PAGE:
What is your type of yoga?

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Did someone ever asked you which style of yoga you practice and you were unsure about the answer? Sometimes it is difficult to understand all the different styles of yoga out there. I had students who started new in my class, but had been practicing somewhere else, and when I asked them, “which style”, the answer was commonly “I don’t know”. So, to help you understand, according to traditional yoga, the purpose is to achieve “Samadhi” where there is no distinction between act of meditation and the object of meditation.

If we go back to Patanjali’s Yoga Sutras and point out the eight limbs of yoga, described as:

1. Yamas – five self conducts

2. Niyamas – five observances

3. Asanas – discipline of the body (posture)

4. Pranayama – control of the prana (vital energy, for humans, this is the breath)

5. Pratyahara – withdrawal of senses from their external influences

6. Dharana – concentration

7. Dhyana – meditation

8. Samadhi – state of enlightenment

As you see the practice of postures doesn’t come at first place, and it actually didn’t exist for a very long time.  In the 15th century, Swami Swatmarama synthesized his system as preparatory stage of physical purification that the body practices for higher mediation. This is when the practice of different Asanas (postures) began, which today is the most common practice of yoga in the western world.

So far so good, but what to do when you want to start practicing yoga and don’t know what all the styles mean. Let me briefly describe some of the most common styles to help identify which is the right method for you. The purpose of yoga is the same all over the world, just different styles of practice. So, don’t let one class you’ve tried and disliked turn you off, maybe it was just not the right method for you.

Most popular styles of Yoga:


Described by Swami Swatmarama in the Hatha Yoga Pradipika, one of the oldest main hatha yoga scriptures in India. Traditional hatha yoga is a holistic yogic path, including disciplines, postures (Asanas), purification procedures (shatkarmas or Kriyas), gestures (mudras), breathing (Pranayama), and meditation. The hatha yoga predominantly practiced in the West consists of mostly Asanas understood as physical exercises.


One of the most popular styles as well as one of the most physically demanding practices, developed by Sri K. Pattabhi Jois, involves synchronizing the breath with a fixed series of postures.


created by B. K. S. Iyengar, it is characterized by the use of props, such as belts, blocks, and blankets, as aids in performing  Asanas (postures). The props enable students to perform the Asanas correctly, minimizing the risk of injury or strain, and making the postures accessible to both young and old. The development of strength, mobility and stability are emphasized through the Asanas.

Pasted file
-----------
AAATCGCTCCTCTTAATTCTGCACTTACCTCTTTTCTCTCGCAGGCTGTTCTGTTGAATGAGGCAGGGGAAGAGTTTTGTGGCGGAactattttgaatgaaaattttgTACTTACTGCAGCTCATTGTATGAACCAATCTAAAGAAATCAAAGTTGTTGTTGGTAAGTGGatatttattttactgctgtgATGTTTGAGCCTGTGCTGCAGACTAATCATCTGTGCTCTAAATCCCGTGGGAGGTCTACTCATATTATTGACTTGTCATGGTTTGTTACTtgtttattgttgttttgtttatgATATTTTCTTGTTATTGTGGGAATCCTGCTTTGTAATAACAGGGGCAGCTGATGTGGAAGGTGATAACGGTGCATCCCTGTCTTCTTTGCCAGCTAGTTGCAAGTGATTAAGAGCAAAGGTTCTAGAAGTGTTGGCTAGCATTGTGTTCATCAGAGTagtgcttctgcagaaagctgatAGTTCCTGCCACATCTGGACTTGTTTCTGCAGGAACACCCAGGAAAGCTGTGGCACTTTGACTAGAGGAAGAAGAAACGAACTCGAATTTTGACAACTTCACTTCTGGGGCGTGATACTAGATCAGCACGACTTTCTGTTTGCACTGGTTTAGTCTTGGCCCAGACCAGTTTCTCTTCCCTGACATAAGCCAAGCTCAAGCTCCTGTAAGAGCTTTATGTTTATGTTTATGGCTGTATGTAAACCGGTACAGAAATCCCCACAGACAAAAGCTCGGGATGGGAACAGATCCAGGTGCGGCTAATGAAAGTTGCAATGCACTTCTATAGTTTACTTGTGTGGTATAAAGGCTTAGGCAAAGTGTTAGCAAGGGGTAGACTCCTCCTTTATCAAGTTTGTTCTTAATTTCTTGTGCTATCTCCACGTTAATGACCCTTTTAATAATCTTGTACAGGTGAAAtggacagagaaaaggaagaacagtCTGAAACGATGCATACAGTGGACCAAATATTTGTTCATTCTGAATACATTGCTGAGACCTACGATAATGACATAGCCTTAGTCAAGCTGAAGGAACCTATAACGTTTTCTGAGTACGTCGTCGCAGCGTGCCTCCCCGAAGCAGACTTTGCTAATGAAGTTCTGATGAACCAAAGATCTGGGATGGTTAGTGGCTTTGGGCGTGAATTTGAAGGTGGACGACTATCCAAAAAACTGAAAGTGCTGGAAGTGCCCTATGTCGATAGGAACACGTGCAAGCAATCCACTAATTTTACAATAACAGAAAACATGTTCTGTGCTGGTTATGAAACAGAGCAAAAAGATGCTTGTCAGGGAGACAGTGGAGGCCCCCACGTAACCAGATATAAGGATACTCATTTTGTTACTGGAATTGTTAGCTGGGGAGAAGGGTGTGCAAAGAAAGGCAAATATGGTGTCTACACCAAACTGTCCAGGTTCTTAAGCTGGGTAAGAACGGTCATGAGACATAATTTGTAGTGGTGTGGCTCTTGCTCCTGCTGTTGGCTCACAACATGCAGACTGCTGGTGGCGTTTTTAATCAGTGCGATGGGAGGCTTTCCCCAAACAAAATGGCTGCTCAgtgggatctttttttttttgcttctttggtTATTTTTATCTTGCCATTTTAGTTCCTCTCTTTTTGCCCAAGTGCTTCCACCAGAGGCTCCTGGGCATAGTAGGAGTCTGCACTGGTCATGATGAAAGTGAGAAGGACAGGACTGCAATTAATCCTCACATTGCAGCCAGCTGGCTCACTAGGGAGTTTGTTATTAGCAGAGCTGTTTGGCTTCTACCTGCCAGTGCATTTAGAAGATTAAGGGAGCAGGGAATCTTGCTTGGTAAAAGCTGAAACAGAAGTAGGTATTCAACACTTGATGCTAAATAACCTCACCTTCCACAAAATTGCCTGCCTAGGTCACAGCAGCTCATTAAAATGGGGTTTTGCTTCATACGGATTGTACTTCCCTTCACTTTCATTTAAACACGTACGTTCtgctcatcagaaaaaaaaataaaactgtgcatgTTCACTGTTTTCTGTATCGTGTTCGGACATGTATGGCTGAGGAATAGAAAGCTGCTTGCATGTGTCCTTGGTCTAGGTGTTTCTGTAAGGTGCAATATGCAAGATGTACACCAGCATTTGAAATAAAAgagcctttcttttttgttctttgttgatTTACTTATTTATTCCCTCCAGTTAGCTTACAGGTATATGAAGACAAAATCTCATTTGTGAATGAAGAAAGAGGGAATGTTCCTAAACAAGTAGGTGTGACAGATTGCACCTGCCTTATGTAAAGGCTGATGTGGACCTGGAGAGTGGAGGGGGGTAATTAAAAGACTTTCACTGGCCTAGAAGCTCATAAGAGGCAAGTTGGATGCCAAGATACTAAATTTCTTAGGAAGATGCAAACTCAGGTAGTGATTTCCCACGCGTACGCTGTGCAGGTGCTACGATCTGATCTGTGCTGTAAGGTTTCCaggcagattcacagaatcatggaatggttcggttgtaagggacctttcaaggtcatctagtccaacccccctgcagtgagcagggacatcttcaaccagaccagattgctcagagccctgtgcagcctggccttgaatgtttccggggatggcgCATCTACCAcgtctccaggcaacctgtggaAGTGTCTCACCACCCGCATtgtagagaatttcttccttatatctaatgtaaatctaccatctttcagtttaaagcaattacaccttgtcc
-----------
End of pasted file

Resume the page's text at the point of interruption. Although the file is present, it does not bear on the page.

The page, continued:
Derived from Ashtanga, Vinyasa is the most popular style nowadays; the word “vinyasa” is literally translated from Sanskrit as meaning “connection”. In this practice the movement is synchronized with the breath and the postures “flow” together. Differing from Ashtanga the sequences are not fixed making it very enjoyable for practitioners.


Is a modern day and health oriented western take on yoga derived from Iyengar style and simply reintroduces Hindu elements, making it an easy access to yoga. School’s ideology is grounded in a Trantric philosophy of intrinsic Goodness.


Also known as “hot yoga”, the practice runs exactly 90 minutes and consists of a set series of 26 postures and 2 breathing exercises. Bikram Yoga is ideally practiced in a room heated to 105°F (≈ 40.6°C) with a humidity of 40%. Synthesized by Bikram Choudhury, this method promotes profuse sweating and makes the body very warm.


This method follows the teachings of Swami Sivananda, based on five principals. The practice includes Pranayama and full exploration of each pose. It focuses on 12 postures with proper warm up (normally sun salutations), proper breathing, proper relaxation, vegetarian diet and positive thinking.


Kundalini is described as a sleeping potential force in the human body, which lies coiled in the base of the spine. Focused on the breath and movement, each Asana series is done in conjunction with a specific breath technique that intensifies the effects of the pose, which the purpose is to make the energy rise throughout the seven chakras. The progress of kundalini through the different chakras leads to different levels of awakening, until the kundalini finally reaches the top of the head or crown chakra, producing  full enlightenment.

Read also “Why Yoga”

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